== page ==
Gov. Walker’s proposed Supreme Court block grant will give the court system flexibility in spending for the coming biennium, however some are concerned that the block grant still leaves the court system struggling to make ends meet.
The proposed state Supreme Court block grant, after the first year of the biennium, removes the statutory language that determines how much the state gives counties.
The state courts are funded by surcharges such as forfeitures, fines and fees, along with state and county money.
“We have unshackled the courts from a ‘mother may I’ approach,” Brian Hagedorn, Walker’s chief legal counsel, said at the lunch session Tuesday held by the Milwaukee Bar Association.
Hagedorn has been Walker’s chief counsel since he took office and was Walker’s policy advisor on the courts when drafting the budget proposal.
The proposed block grant, said Hagedorn, gives the Supreme Court a pot of money and lets the court decide what its priorities are.
“If the block grant passes,” he said, “there is an incredible opportunity for the court to rethink how it delivers resources.”
For example, Hagedorn noted that the Supreme Court, in its budget request, had asked for $2.1 million to implement mandatory e-filing. While the Walker did not grant that request, the block grant gives the court the authority to put aside money for it.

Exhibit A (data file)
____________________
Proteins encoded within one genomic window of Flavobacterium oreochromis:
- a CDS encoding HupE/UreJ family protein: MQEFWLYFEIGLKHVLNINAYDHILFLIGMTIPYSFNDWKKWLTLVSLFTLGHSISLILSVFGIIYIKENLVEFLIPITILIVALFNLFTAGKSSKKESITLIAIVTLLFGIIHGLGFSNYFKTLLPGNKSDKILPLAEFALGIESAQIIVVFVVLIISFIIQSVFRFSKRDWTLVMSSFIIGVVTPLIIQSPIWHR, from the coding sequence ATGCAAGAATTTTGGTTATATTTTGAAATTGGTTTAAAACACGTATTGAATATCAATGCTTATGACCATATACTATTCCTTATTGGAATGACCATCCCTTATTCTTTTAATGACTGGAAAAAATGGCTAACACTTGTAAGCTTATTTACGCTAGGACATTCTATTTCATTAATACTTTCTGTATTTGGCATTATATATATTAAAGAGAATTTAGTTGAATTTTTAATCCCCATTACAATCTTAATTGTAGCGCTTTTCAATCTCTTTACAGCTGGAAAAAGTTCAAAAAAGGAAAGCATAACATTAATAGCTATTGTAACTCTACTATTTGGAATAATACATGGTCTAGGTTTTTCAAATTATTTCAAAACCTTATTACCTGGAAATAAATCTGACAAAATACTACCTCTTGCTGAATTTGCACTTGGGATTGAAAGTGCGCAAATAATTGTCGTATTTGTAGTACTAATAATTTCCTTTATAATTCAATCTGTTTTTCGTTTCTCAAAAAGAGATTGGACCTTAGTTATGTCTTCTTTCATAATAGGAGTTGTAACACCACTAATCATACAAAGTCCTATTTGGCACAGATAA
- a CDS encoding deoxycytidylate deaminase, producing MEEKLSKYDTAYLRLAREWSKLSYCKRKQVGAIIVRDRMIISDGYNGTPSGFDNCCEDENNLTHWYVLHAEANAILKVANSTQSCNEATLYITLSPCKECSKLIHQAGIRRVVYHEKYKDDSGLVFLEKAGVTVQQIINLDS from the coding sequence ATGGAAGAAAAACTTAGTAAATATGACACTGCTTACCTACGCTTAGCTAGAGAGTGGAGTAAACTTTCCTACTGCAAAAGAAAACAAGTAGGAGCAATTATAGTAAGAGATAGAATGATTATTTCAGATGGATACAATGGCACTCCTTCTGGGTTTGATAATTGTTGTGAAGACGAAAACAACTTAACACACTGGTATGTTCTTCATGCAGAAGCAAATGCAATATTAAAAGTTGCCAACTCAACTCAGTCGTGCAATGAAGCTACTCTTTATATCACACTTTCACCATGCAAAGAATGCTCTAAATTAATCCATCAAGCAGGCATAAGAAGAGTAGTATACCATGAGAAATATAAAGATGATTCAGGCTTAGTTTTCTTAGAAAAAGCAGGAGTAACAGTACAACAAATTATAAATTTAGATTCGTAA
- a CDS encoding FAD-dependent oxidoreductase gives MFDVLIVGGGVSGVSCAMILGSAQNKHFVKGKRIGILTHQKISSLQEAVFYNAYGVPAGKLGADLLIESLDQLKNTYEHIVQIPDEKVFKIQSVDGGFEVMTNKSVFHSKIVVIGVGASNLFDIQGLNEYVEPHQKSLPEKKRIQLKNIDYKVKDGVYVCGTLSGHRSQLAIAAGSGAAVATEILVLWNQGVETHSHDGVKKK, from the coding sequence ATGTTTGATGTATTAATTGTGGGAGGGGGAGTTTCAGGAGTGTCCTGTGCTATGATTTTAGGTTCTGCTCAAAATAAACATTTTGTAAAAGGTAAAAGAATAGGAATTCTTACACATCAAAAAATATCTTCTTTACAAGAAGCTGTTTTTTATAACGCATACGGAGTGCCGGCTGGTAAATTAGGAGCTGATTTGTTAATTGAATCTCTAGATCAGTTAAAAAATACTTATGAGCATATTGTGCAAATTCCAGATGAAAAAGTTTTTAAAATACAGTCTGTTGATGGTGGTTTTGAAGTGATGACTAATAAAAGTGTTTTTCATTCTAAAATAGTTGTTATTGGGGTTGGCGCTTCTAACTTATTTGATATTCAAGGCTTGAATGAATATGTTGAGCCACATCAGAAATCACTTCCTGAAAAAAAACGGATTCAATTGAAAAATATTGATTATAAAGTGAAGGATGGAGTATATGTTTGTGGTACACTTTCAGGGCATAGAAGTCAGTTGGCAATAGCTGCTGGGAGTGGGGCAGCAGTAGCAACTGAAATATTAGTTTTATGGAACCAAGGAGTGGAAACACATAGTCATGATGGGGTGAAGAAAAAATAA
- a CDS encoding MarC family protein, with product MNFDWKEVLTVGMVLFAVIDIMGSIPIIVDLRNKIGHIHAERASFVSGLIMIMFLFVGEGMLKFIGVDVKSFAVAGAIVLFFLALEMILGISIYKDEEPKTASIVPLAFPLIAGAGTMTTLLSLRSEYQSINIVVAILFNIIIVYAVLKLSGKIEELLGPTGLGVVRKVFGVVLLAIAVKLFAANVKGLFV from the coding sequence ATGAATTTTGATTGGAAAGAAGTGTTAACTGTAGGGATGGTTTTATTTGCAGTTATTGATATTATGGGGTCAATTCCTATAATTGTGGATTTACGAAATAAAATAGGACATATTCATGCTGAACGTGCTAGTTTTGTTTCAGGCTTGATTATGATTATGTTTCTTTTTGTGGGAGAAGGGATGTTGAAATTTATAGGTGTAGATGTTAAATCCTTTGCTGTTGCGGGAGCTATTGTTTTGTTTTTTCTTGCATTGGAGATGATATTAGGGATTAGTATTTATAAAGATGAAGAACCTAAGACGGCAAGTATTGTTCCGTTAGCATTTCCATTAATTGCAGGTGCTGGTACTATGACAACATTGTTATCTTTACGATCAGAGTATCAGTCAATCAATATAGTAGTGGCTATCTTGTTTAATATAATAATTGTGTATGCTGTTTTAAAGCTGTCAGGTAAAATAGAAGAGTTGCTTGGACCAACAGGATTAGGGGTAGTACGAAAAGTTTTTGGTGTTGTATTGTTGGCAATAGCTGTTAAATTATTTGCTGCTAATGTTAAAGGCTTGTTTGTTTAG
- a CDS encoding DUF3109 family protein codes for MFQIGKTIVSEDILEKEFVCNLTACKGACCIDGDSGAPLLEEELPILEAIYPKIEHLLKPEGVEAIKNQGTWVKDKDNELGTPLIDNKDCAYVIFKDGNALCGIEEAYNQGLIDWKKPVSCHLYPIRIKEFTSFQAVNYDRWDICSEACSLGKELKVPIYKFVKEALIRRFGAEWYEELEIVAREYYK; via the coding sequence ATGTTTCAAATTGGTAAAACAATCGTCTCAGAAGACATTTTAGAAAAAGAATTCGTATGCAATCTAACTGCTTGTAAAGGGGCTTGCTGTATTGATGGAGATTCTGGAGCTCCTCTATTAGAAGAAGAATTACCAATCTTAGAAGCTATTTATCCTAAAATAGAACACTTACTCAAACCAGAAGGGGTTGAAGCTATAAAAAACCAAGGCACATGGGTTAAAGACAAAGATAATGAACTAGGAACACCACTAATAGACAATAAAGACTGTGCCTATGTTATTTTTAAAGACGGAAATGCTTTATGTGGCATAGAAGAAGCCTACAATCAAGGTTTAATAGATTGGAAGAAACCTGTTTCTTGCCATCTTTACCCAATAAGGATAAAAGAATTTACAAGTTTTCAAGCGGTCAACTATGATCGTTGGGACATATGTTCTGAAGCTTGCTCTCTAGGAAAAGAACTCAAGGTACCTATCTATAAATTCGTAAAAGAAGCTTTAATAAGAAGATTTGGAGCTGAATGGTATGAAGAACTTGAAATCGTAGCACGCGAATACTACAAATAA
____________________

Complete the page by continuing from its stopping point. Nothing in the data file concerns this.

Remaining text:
“Quite frankly I think the money is there to do it,” Hagedorn said, citing how the court is getting an additional resources – about 4.5 percent more — because there is no lapse in the budget.
However, First Judicial District Chief Judge Jeffrey Kremers and some who attended the lunch event were concerned.
Kremers said he agreed that the block grant would give the court system flexibility, but disagreed that there would be enough money to implement programs such as mandatory e-filing.
“The court system gets less than a penny of every revenue dollar spent …” said Kremers. “If they just gave us a penny for every dollar we could easily fund all of the programs we talked about.”
He also took issue with Hagedorn’s characterization of the $11 million budget lapse.
“We were told, ‘Yes this is your cost to continue, but we’re going to take $11 million away,” he said. “I think the more appropriate view is, ‘We’re just giving you the money you need to continue your operations and programs but we’re not giving you anything new. So we’re just putting you back to where you were.’ That, I think, is a more appropriate way of looking at this lapse issue.”
Kremers said the effect of the last budget’s lapse is apparent in the circuit courts and gave a number of examples, including how Milwaukee County is short on court reporters and has heard from state Court of Appeals judges that court reporters are behind in transcripts.
“We have been bare bones for a long time,” said Milwaukee County Circuit Court Judge Ellen Brostrom after Kremers and Hagedorn spoke. “So many social problems are dealt with in the courts … People should not forget how fundamental and important the judicial branch is.” Follow @erikastrebel